How to Stop Dog Mouthing

25 Jul 2016 | Filed in Dog Problems

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ThinkstockYou might think of mouthing as being a behavior exclusive to young puppies, but some overexcited mature dogs do it, too.

What is Mouthing?

“Mouthing is when a dog puts his teeth and mouth over a person’s skin while using little or no pressure from his jaw, says dog trainer and expert Mikkel Becker onVetstreet.com. “It’s not to be mistaken for aggressive biting, which is done out of fear or frustration.”

While mouthing may not be an aggressive behavior, it’s still frustrating and your dog could unintentionally hurt or scare someone, or the behavior could escalate into a bite.

Certified pet behaviorist and author Amy Shojai suggests using a two-pronged approach to curbing your dog’s mouthing behavior, starting with teaching “bite inhibition.”

Bite Inhibition

“Bite inhibition is a dog’s ability to control the force of nipping and mouthing,” according to Vetstreet.com. “A dog who hasn’t learned bite inhibition doesn’t recognize the sensitivity of human skin, so the dog nips and mouths too hard, even when playing.”

Puppies and young dogs typically learn bite inhibition during play with other dogs, according to author and dog expert Jennifer Bridell. When dogs play, they frequently use their mouths. If one dog bites too hard, the bite victim yelps and stops playing. This usually gives the biting dog pause. This is how dogs learn to control the force of their bites. Biting too hard means play time stops, and no one wants that to happen.

Amy Shojai recommends people use a similar approach when trying to teach their dog bite inhibition . The basic idea is to reward the desired behavior and redirect or ignore the unwanted behavior. This training will take patience and time, and the best results might come with working with a Certified Professional Dog Trainer or behaviorist.

Teaching Bite Inhibition

People can use strategies similar to puppy play to teach their dogs bite inhibition:

Allow your dog to mouth you during playtime.

Continue playtime until he bites hard.

When he bites hard, let out a puppy-style yelp, and then promptly stop “playing” by letting your hand go limp.

This should cause your dog to pause. When he does, praise him enthusiastically and resume play as normal.

Repeating this over and over should help him get the message. If it doesn’t, you can introduce brief time outs by stopping play all together and walking away after you yelp. After 20 seconds or so of calm behavior from your cutie, return to him and play with him again. This helps teach him that painful play is “bad,” and gentle play is “good.” Gentle play buys him more playtime, while painful play ends it. No fun there.

Continue this sequence. You should notice your dog’s bites progressively getting gentler and gentler – until they have little to no pressure.

After you’ve helped your dog learn to be gentle with his mouth, it’s time to teach him not to mouth people at all.

Teach Your Dog to Stop Mouthing

The experts at Vetstreet.com recommend the following techniques for getting your dog to stop mouthing you and other people:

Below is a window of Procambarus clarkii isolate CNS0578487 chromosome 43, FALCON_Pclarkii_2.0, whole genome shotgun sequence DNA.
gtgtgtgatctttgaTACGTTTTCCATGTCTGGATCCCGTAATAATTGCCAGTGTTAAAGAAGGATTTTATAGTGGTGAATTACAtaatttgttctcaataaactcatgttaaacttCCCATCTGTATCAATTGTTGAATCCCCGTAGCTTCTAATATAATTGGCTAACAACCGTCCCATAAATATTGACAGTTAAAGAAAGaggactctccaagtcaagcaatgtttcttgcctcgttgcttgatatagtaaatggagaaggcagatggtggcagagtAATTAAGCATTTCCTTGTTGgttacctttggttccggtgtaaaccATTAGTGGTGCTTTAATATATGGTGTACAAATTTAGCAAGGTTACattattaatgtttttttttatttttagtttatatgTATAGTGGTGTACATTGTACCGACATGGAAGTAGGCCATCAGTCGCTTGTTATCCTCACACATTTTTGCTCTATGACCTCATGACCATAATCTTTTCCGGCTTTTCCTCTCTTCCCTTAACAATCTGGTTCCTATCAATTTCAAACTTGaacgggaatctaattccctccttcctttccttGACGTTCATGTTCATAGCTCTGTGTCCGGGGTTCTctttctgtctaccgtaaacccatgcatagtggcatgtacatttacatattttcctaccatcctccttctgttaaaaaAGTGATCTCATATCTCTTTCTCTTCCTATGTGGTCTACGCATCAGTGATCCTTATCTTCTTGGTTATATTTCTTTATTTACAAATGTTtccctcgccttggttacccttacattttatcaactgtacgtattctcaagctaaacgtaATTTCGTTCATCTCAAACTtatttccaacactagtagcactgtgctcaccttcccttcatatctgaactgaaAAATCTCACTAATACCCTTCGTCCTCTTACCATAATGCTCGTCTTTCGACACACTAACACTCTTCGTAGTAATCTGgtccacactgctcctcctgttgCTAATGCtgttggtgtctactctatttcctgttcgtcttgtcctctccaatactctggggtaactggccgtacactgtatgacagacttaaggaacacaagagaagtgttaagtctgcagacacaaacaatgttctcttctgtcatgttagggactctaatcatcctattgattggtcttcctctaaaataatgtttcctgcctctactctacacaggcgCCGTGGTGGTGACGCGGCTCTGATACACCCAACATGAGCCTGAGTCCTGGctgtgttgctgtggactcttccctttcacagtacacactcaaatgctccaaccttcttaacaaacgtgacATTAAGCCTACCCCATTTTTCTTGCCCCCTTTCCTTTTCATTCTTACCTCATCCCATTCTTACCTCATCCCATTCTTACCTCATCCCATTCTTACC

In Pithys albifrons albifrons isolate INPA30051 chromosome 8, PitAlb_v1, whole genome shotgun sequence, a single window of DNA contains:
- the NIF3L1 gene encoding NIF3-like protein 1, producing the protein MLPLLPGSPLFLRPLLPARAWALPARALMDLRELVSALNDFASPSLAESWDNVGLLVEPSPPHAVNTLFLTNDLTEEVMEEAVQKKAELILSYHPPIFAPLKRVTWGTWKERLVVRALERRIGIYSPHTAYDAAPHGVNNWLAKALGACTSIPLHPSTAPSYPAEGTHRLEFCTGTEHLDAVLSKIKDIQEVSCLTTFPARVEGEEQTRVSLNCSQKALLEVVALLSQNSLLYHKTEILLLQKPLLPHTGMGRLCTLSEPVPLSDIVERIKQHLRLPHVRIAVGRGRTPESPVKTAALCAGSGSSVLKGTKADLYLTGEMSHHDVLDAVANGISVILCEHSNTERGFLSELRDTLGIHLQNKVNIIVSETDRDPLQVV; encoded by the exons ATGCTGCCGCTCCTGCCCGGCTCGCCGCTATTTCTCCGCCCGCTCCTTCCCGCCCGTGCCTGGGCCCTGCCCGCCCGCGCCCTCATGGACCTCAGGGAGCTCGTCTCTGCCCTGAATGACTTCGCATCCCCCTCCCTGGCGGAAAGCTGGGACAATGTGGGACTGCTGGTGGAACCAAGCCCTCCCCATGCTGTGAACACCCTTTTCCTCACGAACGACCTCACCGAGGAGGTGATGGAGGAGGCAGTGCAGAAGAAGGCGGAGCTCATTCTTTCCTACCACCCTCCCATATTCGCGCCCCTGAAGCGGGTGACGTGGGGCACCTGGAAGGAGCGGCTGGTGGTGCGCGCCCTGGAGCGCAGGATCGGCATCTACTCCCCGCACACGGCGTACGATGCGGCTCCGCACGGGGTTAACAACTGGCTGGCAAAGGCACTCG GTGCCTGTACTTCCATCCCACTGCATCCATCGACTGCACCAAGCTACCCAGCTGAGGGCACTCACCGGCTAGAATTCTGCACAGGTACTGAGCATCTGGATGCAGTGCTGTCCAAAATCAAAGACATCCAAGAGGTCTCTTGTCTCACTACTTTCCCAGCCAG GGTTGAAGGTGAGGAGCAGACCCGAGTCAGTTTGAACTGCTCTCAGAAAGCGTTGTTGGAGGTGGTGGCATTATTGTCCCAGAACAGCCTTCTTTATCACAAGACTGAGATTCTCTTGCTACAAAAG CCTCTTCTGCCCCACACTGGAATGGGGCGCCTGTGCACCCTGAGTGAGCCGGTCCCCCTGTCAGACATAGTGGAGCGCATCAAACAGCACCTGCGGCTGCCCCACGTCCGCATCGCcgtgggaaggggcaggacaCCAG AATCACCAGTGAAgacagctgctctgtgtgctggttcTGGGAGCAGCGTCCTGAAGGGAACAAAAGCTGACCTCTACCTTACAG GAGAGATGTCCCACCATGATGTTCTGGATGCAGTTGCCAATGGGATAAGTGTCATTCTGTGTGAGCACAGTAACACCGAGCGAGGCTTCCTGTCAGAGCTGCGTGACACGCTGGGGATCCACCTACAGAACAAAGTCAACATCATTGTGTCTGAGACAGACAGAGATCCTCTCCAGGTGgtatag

Substitute a toy or chew bone when your dog mouths.

When you stroke your dog, offer him tasty treats from your other hand to discourage mouthing you as you pet him.

Encourage non-tactile games like tug-of-war instead of rough play , such as wrestling.

Help your dog learn to manage his impulses through activities such as “Leave it” and “Sit.”

If your dog likes to “ambush” your feet or ankles, stop moving as soon as he does this. Then, distract him with a toy. When he grabs the toy, continue moving.

Provide your dog with regular playtime sessions alongside other well-behaved canines. This can tire him out and make him less interested in strenuous play (and therefore mouthing behaviors) with you.

Common Dog Breeds for Degenerative Myelopathy

9 Jul 2016 | Filed in Dog Breeds

German shepherds are one breed with increased risk for developing degenerative myelopathy.
Degenerative myelopathy in dogs is a progressive disease affecting the white matter of the spinal cord. It is similar to amyotrophic lateral sclerosis, or Lou Gehrig’s disease, in humans. Symptoms in early stages of the disease include progressive weakness, stumbling and loss of muscle, especially in the rear legs. As the disease progresses, paralysis and organ failure can occur. While the condition can occur in any breed or mixed breed, certain breeds show a predisposition.

Breed Disposition

Degenerative myelopathy most often occurs in German shepherds and Welsh corgis. Other breeds predisposed to degenerative myelopathy include American Eskimo dogs, Bernese mountain dogs, borzois, boxers, Chesapeake Bay retrievers, golden retrievers, great Pyrenees, Kerry blue terriers, poodles, pugs, Rhodesian Ridgebacks, Shetland sheepdogs, soft-coated wheaten terriers and wire fox terriers.

DNA Testing

Researchers have identified the DNA mutations responsible for degenerative myelopathy. DNA tests are available to identify if a dog is clear, a carrier or are at increased risk for disease development. Talk to your veterinarian about the benefits of DNA testing.

Healing Puppy Power Put to Test for Childhood Cancer

1 Jul 2016 | Filed in Dog News